Can Housing Stave Off A Recession?
by Tracey RyniecAugust 16, 2012 | Comments : 16 Recommended this article: (4)
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For years, stock investors didn't pay much attention to the housing data as it went from bad to worse. It was mainly a side story to the Eurozone Crisis, the debt ceiling debate and other, seemingly, more pressing issues.
Over the years there were moments where government intervention, such as the first time home buyer tax credit program, seemed to put a floor under prices only to have them continue to decline.
But in 2012, the data appears to be turning higher without the backstop of new government programs (however, of course, the government continues to be heavily involved in the mortgage market.)
Home Builder Confidence Index Jumped in July
Yesterday, the National Association of Home Builders Confidence Index rose to a 5-year high of 37, above the expected forecast of 35.
While the index averaged 54 in the 5 years prior to the recession in December 2007, those were the go-go bubble years. In January 2009, at the height of the recession, the index bottomed out at 8.
More encouragingly, the index of buyer traffic rose to 31, the highest since May 2006.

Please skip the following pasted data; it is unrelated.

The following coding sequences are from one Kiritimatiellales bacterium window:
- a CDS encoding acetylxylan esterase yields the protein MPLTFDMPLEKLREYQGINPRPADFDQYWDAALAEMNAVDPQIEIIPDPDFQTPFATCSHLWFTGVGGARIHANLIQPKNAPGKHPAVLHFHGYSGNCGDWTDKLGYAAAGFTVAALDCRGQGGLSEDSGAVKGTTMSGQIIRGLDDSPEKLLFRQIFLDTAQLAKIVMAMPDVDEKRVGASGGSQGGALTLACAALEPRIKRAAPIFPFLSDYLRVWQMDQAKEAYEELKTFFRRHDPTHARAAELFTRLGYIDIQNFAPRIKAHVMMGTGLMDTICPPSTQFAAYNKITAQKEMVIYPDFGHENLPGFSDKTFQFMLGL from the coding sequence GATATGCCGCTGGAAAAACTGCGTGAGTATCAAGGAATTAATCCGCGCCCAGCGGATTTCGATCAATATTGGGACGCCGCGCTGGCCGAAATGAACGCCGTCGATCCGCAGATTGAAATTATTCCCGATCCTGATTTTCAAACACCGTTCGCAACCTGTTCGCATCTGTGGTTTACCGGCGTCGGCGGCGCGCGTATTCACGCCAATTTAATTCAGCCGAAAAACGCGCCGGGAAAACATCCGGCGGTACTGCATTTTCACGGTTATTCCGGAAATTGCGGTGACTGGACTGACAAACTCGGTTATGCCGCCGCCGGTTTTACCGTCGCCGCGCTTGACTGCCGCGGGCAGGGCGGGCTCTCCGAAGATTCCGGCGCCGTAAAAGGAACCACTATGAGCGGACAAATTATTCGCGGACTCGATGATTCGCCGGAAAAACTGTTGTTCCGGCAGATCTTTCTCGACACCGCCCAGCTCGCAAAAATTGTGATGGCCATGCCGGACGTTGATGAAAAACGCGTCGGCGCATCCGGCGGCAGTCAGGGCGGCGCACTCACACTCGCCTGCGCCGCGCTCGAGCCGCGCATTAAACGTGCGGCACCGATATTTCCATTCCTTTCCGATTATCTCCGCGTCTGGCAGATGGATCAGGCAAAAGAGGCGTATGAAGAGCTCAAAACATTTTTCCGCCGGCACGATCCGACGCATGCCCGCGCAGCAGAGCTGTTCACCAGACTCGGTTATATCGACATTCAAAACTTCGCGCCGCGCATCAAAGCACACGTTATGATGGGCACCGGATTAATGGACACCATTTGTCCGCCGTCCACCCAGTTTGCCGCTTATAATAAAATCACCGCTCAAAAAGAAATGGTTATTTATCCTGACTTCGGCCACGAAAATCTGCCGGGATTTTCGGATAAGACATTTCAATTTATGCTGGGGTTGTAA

Permits at a 4-Year High
Today, the Commerce Department said July permits rose to 812,000, the most since August 2008. Permits for single family homes rose 4.5% to 513,000.
Housing starts actually fell 1.1% to 746,000. This was under the consensus of 756,000. But June was revised higher to 754,000, the highest level since October 2008.
Analysts are putting more emphasis on the rising permits than the starts because permits give us a window into future activity and that is showing more growth.
Housing No Longer a Drag
Suddenly, housing, which had been the black sheep of the U.S. economy, looks like it is finally turning a corner.
While it is still well under the pre-recessioncontributions to the economy, it appears that it is no longer the drag it once was.
By the end of the year, could an improving housing market be America's secret ingredient to staving off a recession?
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